Shares of chip giant Intel (INTC -2.31%) slumped on Monday following a report that Apple (AAPL -3.00%) was planning to dump the company's chips in favor of its own chips for Mac computers as early as 2020. Apple already designs its own ARM-based chips for its iPhone and iPad devices, but all Macs are powered by Intel processors. Intel stock was down 6.1% at market close, while Apple stock had shed about 0.7% of its value.
The report of Apple's Mac ambitions comes from Bloomberg, which cited people familiar with the plans. The initiative is reportedly code-named Kalamata, and it's still in the early developmental stages. Apple is also reportedly working on a new software platform, set to release this year, that allows iPhone and iPad apps to run on Macs.
Bloomberg puts Apple-related revenue at about 5% of Intel's annual revenue. The loss of Apple as a customer wouldn't be a major blow to the top line, but it would mark another step in the direction of loosening Intel's grip on the PC market. Late last year, Microsoft unveiled an initiative that will put Windows 10 on laptops powered by Qualcomm's Snapdragon 835 processors, with desktop applications supported through emulation.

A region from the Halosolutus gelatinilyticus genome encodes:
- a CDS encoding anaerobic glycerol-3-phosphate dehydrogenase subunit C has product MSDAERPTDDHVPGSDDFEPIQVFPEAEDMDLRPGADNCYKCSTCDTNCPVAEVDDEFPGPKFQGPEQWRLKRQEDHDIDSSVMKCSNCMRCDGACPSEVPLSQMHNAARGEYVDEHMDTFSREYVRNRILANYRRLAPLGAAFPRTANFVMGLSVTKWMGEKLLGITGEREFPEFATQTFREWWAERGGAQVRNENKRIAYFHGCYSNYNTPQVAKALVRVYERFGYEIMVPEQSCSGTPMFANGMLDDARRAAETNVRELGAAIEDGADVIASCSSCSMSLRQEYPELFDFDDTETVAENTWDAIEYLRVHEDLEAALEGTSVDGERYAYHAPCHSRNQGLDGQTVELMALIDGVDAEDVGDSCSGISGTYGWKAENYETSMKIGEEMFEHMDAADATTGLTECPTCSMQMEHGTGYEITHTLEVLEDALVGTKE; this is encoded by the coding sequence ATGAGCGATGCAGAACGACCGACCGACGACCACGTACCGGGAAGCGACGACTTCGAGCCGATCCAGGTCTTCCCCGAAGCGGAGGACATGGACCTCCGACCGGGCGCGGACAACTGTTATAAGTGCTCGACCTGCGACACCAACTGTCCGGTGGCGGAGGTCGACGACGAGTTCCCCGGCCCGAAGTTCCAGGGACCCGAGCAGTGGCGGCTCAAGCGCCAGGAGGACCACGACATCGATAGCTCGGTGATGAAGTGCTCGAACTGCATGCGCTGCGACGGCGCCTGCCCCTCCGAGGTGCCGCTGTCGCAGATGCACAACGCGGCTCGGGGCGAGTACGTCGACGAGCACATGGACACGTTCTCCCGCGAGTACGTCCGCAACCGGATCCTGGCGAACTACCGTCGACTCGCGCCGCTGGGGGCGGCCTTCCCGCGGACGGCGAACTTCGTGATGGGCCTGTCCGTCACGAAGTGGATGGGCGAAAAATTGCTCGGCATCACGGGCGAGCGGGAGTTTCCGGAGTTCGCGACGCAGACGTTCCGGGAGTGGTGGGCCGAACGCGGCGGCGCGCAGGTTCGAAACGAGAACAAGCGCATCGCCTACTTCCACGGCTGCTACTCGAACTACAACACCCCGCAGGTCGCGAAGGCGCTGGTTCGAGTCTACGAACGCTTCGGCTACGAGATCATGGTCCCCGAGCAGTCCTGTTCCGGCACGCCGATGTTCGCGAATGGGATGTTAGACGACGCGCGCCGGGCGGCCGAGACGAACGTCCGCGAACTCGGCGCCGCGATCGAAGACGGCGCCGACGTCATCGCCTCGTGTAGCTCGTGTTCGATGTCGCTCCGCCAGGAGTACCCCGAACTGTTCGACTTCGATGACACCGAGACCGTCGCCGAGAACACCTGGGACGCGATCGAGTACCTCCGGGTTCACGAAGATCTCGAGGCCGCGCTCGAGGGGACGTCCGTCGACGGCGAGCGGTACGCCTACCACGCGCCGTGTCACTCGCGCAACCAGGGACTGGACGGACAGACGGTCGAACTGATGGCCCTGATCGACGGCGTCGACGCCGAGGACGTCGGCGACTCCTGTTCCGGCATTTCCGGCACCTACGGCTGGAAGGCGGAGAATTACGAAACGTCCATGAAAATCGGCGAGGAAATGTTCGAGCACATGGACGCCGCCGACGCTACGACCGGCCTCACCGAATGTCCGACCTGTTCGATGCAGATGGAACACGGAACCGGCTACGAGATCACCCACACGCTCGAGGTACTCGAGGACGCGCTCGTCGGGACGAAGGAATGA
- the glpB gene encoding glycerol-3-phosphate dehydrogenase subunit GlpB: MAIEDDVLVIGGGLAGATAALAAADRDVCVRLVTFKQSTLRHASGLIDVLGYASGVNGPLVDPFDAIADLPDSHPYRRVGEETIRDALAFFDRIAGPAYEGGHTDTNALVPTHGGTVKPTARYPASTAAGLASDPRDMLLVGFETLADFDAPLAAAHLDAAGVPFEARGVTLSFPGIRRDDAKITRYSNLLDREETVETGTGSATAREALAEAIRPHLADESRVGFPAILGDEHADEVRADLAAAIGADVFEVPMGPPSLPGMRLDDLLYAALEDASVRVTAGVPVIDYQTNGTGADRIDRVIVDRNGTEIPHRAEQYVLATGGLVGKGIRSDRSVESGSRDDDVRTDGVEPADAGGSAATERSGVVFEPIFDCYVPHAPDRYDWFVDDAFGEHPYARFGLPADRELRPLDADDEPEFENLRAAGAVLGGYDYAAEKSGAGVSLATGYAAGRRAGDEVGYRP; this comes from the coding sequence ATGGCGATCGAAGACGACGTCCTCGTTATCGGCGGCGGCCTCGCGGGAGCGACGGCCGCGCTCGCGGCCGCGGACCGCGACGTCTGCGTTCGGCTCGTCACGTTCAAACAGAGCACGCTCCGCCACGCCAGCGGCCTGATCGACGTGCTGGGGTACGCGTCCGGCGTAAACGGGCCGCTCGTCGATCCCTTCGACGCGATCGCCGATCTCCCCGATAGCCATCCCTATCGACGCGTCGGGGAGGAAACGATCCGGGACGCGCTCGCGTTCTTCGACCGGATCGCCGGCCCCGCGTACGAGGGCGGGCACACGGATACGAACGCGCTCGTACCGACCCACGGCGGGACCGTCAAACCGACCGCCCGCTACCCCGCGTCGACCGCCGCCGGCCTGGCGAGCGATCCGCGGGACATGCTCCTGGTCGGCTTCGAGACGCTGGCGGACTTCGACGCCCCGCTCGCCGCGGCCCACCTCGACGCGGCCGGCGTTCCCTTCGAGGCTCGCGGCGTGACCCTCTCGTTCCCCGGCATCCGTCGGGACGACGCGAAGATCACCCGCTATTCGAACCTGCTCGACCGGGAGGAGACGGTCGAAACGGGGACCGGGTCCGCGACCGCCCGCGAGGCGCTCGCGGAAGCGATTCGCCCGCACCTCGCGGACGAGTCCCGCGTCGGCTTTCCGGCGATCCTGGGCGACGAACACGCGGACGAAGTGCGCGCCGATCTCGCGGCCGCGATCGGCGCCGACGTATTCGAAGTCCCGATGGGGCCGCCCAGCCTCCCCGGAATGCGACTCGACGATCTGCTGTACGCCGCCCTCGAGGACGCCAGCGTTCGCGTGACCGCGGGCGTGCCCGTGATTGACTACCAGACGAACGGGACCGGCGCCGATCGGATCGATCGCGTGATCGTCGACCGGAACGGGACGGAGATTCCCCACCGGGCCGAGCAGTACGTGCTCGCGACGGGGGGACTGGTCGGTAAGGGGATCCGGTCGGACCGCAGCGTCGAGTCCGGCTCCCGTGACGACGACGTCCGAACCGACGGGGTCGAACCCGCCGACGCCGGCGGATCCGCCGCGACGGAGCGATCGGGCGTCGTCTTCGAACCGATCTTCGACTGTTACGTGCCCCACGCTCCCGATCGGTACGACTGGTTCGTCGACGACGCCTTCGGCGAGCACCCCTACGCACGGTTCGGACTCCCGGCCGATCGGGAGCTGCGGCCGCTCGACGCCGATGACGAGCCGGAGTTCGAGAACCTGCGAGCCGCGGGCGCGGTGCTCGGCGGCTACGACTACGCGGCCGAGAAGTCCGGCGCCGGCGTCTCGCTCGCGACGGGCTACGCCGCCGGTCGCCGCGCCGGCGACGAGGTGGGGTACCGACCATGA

With Apple's plans reportedly in the early stages, the company may still abandon the effort before 2020 rolls around. But given the company's resources and the fact that its other devices already run on custom chips, it would make sense for Apple to try and make this move.
One problem that Apple will face if it does move Macs to custom ARM-based chips: Legacy Mac applications compiled for Intel's x86 processors wouldn't work out of the box. Either Apple would need to convince developers to release ARM versions of their software, or it would need to provide emulation support. The latter option is what Microsoft is doing, but that would introduce a performance penalty for emulated applications.
Intel lost the mobile market long ago, despite an effort to get its Atom chips into smartphones and tablets. Its dominance in the PC market is still intact, but it's starting to be challenged on its home turf. Microsoft's initiative was the first blow; Apple's custom-chip push is another. While the immediate impact of Intel losing Apple's business won't be all that large, this is a trend that Intel investors should not be happy about.